On Friday, the oil ministry hit back at the Anil Ambani advertising campaign choosing to describe it as 'unfortunate... propaganda.' It was obviously just as important as the advertising campaign which had been unleashed for over five days, but it was not the government closing ranks against the interloper, but only the section that was targeted - the oil ministry which was reacting to the damaging copy in the adverts. But the channel of babble - CNBC TV 18 - decided to up the ante on this oil ministry rebuttal. Calling it a government rebuttal, it went over the top using words which did not do justice to the channel's standing and credibility. It was high pitched with one particular reporter - Siddharth Zarabi - unleasing his tongue to create a fearsome spectre of the government where none existed.
It was vital to the oil ministry's Special Leave Petition in the Supreme Court to react to the campaign which has demolished its case and mobilised public opinion. The oil ministry perforce had to react in some form or the other as it has been shown in extremely poor light these last few days. Its tenuous case in the apex court would have been irretrievably eroded. But the channel of babble which has been very balanced in this dispute till now simply lost it in that space of half and hour. The reporter Zarabi just lost his head and turned the oil ministry release into some sort of draconian crackdown on ADAG talking nonsense and drivel without comprehending facts as they were being played out.
It was left to the more balanced Shereen Bhan to venture into the sandpit to soothe and calm the debate and add a balanced twist to it. Otherwise reporters like Zarabi who seem to have no understanding of important matters like the gas row would have been allowed to do a naked jig on live television. This distinction between what the oil ministry refuting ADAG charges against it and the government as a whole hitting back at ADAG needs to be made clear for it provides a perspective on how acutely the faultlines are drawn even inside the government on this issue.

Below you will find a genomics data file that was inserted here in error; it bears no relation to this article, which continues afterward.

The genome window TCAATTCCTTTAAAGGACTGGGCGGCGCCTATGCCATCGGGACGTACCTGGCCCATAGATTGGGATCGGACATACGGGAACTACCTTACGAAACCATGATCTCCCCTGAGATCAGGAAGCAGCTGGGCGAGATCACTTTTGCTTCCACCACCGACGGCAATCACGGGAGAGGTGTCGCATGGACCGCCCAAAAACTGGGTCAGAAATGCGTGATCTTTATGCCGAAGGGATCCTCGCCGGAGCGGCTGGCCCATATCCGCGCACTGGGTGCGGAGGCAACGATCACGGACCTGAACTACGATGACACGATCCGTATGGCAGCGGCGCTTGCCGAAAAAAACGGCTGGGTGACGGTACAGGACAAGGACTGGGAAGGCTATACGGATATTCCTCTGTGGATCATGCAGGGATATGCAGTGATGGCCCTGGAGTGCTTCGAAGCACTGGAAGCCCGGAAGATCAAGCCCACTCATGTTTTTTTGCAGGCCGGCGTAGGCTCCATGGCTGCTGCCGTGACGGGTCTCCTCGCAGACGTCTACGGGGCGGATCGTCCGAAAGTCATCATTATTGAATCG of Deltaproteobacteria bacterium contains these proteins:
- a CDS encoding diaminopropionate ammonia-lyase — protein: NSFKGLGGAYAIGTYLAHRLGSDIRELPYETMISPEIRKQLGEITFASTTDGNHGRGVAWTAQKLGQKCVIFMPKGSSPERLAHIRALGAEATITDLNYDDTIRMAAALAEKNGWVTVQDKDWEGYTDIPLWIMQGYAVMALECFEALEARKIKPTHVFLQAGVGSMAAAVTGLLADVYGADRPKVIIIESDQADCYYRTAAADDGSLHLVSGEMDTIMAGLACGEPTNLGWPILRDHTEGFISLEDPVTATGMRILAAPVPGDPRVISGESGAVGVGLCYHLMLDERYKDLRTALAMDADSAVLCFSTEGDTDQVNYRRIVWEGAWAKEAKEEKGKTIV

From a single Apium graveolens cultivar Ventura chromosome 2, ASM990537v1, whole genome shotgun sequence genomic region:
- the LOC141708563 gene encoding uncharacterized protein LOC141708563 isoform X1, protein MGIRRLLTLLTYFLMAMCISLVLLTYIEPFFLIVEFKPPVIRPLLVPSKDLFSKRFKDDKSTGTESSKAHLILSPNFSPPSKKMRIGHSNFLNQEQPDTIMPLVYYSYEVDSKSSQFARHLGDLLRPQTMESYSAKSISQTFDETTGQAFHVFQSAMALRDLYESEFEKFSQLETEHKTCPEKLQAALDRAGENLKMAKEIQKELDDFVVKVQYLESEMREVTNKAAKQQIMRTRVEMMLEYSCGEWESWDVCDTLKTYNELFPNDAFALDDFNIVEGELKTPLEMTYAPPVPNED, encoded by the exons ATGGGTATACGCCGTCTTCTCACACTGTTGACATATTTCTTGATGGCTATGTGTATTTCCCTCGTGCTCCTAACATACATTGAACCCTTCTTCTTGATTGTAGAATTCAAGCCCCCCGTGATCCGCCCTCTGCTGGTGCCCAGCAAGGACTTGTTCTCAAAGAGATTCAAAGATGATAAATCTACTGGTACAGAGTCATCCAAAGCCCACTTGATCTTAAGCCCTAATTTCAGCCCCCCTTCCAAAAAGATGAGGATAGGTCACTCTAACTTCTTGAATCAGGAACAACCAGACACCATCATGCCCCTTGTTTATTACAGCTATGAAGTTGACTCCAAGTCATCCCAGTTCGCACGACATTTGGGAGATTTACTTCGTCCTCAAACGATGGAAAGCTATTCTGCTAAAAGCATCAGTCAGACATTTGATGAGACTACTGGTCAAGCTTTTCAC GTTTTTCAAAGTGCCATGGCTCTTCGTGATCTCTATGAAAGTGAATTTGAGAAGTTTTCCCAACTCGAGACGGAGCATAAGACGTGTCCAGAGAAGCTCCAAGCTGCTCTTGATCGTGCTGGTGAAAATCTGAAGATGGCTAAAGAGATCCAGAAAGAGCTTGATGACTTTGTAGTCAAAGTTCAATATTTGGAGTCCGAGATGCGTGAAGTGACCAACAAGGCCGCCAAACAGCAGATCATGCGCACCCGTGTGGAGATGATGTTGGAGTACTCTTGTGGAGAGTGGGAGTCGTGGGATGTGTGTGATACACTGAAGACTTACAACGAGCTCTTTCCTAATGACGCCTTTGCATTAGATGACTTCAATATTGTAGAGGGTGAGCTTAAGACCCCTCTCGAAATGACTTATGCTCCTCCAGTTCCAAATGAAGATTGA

The next morning's newspapers were clear in their understanding - they articulated that the oil ministry statement said, "the government will protect the interest of its generation utility NTPC by all means." Which means that ADAG and its 8 million shareholders had managed to convince the oil ministry of its duty to prtest and serve the interests of government owned PSU NTPC in the gas supply case. A very clear message which Mr Zarabi failed to read. Moreover, Zarabi and the channel of babble for that half and hour tried to convince viewers that the government read oil ministry was enforcing the $4.20 price for the supply of gas. Nowehere was that said in the statement, all it said was that the EGom had set a $4.20 price. What was conveniently forgotten was the Bombay High Court judgment of June 15 which fixes price and tenure for RNRL at $2.34 and 17 years.
CNBC TV 18 which is widely respected amongst the corporate and market watching community would do well to ensure that its reporters are literate enough to understand the nuances of a simple release from the oil ministry.